Yet opening up the retail sector will impact on the $450 billion retail business and will make many from the 44 million engaged in it jobless. Retail business in India will be like what it is in other developed and middle income countries - organised big stores with famous global brands and their own brands displayed in shelves. And 70 per cent of the retail business is in food. Most housewives would like to buy vegetables, food items wrapped in plastic because it is washed and even peeled and chopped sometimes. Because servants are going to be scarce, women would like half-prepared food to make life easier. Most women would like to buy from foreign retail chains as it is convenient, clean and easy to get what you want.

Will the farmers also benefit? What about the 92 million small and marginal farmers? Will they also be part of the big retail story? Will they be supplying to Walmart and get good money, not just one-third of the price paid by the consumer? With the middlemen gone, will they have access to seeds, credit and other inputs? Who is going to give him money advances for production and other consumption needs? In short, is he going to benefit from Walmart being the big buyer of fruits, vegetables and grains from agriculturists?

Most probably, opening up retail trade will not benefit small farmers because the problems of Indian agriculture are deep and need a lot of attention, infrastructure and investment which only the state and Central governments can provide and undertake. And it is not the big foreign retailer who is going to solve the problems of Indian agriculture. It will, however, make a difference to the big farmers and they will be better off. But it is possible that they will lose their freedom to do what they want and their bargaining power vis--vis big buyers will be reduced. Big foreign retailers will enable food to reach the consumer in a seamless, smooth way through refrigerated trucks. Food from "Farmer to Fork" will be without the middlemen and the consumer will benefit.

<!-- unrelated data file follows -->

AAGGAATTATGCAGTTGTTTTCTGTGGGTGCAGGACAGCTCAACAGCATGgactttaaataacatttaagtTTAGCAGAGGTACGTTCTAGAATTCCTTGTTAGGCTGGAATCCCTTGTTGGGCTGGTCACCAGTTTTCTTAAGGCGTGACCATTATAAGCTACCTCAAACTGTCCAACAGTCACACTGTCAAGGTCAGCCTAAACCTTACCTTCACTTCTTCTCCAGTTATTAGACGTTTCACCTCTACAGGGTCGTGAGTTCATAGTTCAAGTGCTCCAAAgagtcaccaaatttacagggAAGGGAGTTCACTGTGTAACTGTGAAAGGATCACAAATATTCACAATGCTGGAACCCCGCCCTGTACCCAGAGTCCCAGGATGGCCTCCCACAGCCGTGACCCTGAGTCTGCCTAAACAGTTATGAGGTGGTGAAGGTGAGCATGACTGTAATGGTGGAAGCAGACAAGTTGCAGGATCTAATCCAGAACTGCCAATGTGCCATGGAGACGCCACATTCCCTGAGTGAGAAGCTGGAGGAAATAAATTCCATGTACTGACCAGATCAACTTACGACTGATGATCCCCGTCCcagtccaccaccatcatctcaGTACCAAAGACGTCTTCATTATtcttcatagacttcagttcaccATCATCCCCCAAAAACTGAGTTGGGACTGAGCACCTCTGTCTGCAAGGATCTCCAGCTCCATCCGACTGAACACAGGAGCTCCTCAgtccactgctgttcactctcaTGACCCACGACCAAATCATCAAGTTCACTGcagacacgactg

Since the majority of consumers from the middle classes are fond of having a shopping experience of a Western kind where everything from shoes to clothes, food and other household needs are under one roof, they would want this economic reform to be pushed forward. The poor are another matter but they also count. In the villages, the interests of the small farmers and low income workers making handmade goods may be jeopardised and this will be reflected in the forthcoming elections. So, most political parties are going to think hard. Thus, this reform has turned out to be the most politicised item in the recent economic history of India.

It is, however, not the reform that can change the face of Indian agriculture as the problems of small farmers and their vicious cycle of poverty have to end through state action and not by big foreign retailers. Thus, the government should not position this reform as a panacea for all ills in agriculture, and stress that the consumer will benefit enormously and more employment will be generated. This is because the big stores are not going to be labour-intensive and will consume more energy than small stores and will also be using much more plastic and Styrofoam than small retailers which are bad for the environment. Opening up multibrand retail to foreign marketing giants will benefit the shopaholic middle class no doubt.

(The writer is a Senior Fellow at Observer Research Foundation, Delhi)

Courtesy: The Tribune